Though the applicable Rules of Civil Procedure are generally seen as sufficient to engage the operation of this subsection, Justice Ducharme concluded, at paragraph 9:


At a minimum, the order of Master Albert is an order made by a court with jurisdiction to compel the production of information. Thus, this submission of the Appellant also fails.


The Clustercraft case confirms that where “personal information” that is otherwise protected by PIPEDA is relevant and producible in the course of litigation, PIPEDA will not act as a shield to prevent its disclosure.


            An additional aspect of this case that does not appear to have been discussed by the parties or the Court is whether PIPEDA would be applicable to the information in the first place. The information being sought by the Respondents related to Clustercraft’s present and past employees. Though there has not been extensive judicial comment on this point to date, the language of PIPEDA suggests that employee information of businesses such as Clustercraft is beyond the Act’s purview.


            The application section of PIPEDA, section 4, provides:


            4. (1) This Part applies to every organization in respect of personal information that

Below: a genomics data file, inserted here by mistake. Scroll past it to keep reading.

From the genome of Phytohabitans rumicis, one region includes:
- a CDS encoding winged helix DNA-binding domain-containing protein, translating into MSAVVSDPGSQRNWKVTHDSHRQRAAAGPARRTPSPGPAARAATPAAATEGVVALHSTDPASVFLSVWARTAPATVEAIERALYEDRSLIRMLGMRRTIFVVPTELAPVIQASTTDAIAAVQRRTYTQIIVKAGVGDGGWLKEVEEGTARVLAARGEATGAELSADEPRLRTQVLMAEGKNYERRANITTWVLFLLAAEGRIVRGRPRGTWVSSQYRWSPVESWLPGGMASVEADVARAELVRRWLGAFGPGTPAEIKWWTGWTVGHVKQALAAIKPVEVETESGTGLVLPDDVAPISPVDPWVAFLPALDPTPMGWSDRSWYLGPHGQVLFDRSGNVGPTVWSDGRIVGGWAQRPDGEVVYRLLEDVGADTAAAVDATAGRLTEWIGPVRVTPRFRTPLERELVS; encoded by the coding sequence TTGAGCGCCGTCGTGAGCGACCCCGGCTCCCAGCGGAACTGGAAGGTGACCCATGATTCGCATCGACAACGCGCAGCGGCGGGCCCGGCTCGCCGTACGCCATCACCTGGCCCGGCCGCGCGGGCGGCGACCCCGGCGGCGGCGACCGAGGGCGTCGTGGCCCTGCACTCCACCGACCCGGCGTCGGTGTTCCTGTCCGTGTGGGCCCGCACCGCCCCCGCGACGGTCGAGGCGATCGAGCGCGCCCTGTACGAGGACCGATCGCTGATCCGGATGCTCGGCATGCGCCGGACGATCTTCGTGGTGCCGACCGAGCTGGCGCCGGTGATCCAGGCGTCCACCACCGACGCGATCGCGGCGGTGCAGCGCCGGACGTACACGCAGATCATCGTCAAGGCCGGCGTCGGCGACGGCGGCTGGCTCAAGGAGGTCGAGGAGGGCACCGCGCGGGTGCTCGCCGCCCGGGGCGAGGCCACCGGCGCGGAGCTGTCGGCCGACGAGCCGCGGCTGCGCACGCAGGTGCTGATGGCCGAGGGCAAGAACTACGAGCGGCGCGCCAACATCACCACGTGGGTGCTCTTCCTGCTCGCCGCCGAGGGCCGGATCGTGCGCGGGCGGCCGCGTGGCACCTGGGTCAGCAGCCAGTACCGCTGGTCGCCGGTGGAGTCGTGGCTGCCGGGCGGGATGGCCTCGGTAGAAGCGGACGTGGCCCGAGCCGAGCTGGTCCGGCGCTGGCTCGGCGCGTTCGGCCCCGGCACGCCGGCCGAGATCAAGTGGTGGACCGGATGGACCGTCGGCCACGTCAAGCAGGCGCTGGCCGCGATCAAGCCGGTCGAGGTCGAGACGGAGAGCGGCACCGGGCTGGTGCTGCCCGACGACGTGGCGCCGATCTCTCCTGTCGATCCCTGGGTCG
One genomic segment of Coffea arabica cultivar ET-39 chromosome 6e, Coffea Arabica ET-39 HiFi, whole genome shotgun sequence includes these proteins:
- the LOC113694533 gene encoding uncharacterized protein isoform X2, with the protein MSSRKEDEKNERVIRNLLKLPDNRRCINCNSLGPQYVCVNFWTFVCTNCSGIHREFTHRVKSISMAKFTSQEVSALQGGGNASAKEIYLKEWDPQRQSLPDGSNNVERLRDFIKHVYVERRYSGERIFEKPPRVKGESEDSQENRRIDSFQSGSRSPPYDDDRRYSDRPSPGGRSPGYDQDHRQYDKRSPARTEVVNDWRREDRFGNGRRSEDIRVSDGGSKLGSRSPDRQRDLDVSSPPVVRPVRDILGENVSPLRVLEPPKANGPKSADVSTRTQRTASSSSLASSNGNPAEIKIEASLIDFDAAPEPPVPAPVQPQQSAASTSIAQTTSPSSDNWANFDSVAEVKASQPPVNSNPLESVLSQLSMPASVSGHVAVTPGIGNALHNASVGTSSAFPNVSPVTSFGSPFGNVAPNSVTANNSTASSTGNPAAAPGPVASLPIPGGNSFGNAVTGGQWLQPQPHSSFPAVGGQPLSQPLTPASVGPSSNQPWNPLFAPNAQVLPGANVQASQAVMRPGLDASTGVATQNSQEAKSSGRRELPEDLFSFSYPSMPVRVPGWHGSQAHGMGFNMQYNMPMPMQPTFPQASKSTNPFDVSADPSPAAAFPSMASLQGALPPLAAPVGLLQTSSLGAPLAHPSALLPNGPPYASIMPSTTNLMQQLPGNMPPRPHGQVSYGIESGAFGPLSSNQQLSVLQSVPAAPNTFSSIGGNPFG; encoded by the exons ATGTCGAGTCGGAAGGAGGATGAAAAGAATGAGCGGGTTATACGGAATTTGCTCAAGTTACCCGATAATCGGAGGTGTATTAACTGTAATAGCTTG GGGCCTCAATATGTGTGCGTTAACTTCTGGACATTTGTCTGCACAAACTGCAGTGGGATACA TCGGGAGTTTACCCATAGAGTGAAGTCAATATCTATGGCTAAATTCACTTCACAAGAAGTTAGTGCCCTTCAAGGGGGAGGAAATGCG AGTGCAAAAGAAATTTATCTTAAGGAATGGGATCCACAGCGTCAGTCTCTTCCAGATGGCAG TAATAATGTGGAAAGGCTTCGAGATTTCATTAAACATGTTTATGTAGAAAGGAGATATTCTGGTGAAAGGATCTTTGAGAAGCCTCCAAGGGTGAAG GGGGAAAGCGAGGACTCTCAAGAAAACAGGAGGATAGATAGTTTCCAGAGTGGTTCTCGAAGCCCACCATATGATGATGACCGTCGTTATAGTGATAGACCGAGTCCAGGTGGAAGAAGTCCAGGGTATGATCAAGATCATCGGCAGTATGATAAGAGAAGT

(a)        the organization collects, uses or discloses in the course of commercial activities; or


(b)        is about an employee of the organization and that the organization collects, uses or discloses in connection with the operation of a federal work, undertaking or business.


The law applies to commercial activities (except in those provinces where local legislation is declared to be “substantially similar”) or information about employees of the federally regulated private sector. Unless Clustercraft is a “federal work, undertaking or business”, PIPEDA would not preclude the collection, use or disclosure of its employees’ personal information, for litigation or any other purpose.


[1] Reprinted by permission of LexisNexis Canada Inc., from  The Canadian Privacy Law Review, October 2004, edited by Michael Geist, Copyright 2004.